(Israel / Germany 2017)
During a post screening Q and A, writer and director Ofir Raul Graizer said he “love[s] question marks in cinema.” Well, that shows: with his first feature film The Cakemaker [Der Kuchenmacher], he excels in raising questions that he lets his audience answer. Many people don’t appreciate this approach. I’m not one of them.
Tomas (Tim Kalkhof) is a thirty-something baker who runs his own one-man pastry shop in Berlin. Oren (Roy Miller), a married Israeli man, comes in one morning — maybe he’s really there for breakfast, or maybe he’s cruising.
Turns out, Oren is in Berlin on business, a lot. They begin an affair. Tomas knows about Oren’s wife and son in Jerusalem. Oren has a habit of bringing Tomas’s cinnamon cookies home to his wife as a kind of souvenir. It’s weird.
WARNING: Potential Spoilers Ahead!
After an unsettling visit, all communication with Oren stops. Confused and upset, Tomas tries to reach him at his company’s office in Berlin. A perplexed receptionist (Tagel Eliyahu) informs him that Oren died in a car crash.
Tomas does what any sensible red-blooded German gay guy would do: he closes shop and heads to Jerusalem to find out what happened — and maybe spy on Oren’s family to get an idea of what his life there was like.
He starts by tracking down Oren’s wife, Anet (Sarah Adler), who’s struggling to get a kosher café up and running. More by omission that outright lies, Tomas slowly works his way into her life, getting closer and more entangled without ever letting on that he knew her husband. Anet’s brother-in-law (Zohar Strauss) is dismayed, particularly when Anet hires Tomas, a gentile, as a baker. Things get complicated when his pastries attract a steady clientele to her café.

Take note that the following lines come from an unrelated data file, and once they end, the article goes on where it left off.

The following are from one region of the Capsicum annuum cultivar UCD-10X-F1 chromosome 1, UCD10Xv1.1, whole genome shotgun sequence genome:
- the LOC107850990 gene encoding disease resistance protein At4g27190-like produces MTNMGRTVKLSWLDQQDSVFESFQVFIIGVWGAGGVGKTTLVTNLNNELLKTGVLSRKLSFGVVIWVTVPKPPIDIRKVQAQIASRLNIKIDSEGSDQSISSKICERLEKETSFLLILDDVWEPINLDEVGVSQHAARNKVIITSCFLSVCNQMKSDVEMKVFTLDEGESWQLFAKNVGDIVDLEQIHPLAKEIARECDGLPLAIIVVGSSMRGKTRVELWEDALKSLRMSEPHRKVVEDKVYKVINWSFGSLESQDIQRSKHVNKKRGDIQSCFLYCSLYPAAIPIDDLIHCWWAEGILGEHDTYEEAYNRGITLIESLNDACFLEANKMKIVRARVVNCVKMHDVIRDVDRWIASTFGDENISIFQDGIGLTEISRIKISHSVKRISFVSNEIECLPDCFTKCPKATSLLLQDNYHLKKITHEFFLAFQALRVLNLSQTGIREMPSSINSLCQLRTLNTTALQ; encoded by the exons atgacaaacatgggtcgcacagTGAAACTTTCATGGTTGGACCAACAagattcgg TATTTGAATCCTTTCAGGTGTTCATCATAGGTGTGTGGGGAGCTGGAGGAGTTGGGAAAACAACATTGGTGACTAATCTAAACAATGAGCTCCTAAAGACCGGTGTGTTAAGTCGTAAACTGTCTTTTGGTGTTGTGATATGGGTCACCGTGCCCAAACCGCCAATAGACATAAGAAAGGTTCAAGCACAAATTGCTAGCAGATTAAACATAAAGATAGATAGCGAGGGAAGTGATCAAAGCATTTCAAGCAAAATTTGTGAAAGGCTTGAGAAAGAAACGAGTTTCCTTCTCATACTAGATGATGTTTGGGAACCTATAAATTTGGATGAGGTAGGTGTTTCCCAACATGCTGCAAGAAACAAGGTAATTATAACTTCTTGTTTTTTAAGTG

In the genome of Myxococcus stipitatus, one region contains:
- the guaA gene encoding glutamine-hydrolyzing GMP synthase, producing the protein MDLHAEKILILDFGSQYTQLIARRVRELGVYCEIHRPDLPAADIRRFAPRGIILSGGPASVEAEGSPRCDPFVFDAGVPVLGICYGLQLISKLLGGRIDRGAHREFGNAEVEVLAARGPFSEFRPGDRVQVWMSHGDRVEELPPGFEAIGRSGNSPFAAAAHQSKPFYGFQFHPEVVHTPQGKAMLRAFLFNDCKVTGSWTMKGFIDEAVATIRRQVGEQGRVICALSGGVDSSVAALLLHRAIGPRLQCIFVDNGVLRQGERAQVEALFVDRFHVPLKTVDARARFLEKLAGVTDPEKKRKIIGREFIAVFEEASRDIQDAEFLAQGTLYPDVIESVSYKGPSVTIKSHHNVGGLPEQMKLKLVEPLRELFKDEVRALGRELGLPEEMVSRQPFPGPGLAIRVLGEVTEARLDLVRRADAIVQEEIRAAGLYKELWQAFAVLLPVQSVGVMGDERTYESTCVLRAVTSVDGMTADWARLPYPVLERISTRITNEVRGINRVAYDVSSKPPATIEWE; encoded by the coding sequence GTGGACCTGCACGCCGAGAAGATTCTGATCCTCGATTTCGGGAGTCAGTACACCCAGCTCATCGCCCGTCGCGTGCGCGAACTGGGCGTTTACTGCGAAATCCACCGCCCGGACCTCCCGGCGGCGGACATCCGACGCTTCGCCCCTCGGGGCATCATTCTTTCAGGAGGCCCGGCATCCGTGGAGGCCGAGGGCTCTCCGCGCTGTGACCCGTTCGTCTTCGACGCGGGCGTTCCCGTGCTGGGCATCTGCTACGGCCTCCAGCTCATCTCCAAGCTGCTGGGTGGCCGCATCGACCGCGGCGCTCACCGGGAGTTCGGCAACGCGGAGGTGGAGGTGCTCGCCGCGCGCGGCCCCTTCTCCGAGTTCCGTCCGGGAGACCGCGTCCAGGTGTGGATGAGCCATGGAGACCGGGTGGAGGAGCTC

The Cakemaker isn’t exactly a thriller, but it’s suspenseful. A clear dread hovers over the whole story because it’s apparent that it’s not going to end well. It can’t, not with Tomas’s deceptions. Graizer’s pacing, slow and deliberate, steadily builds to an effective climax that might not be surprising itself but is still more intense than I expected. This is a quiet movie with some real nailbiter moments.
Graizer does a fine job enshrouding Oren in mystery — or maybe it’s shadiness. Anet reveals a zinger or two about their relationship. Sandra Sadeh as Oren’s mother, Hanna, steals each scene she’s in, a total of three. She subtly lets on that she’s wise to her dead gay son — and Tomas.
With Tamir Ben Yehuda, Stephanie Stremler, Iyad Msalma, David Koren, Gal Gonen, Eliezer Shimon, Sagi Shemesh
Production: Film Base Berlin, Laila Films
Distribution: Films Boutique
Screening introduced and followed by a live Q and A with Ofir Raul Graizer
(AMC River East) B
Chicago International Film Festival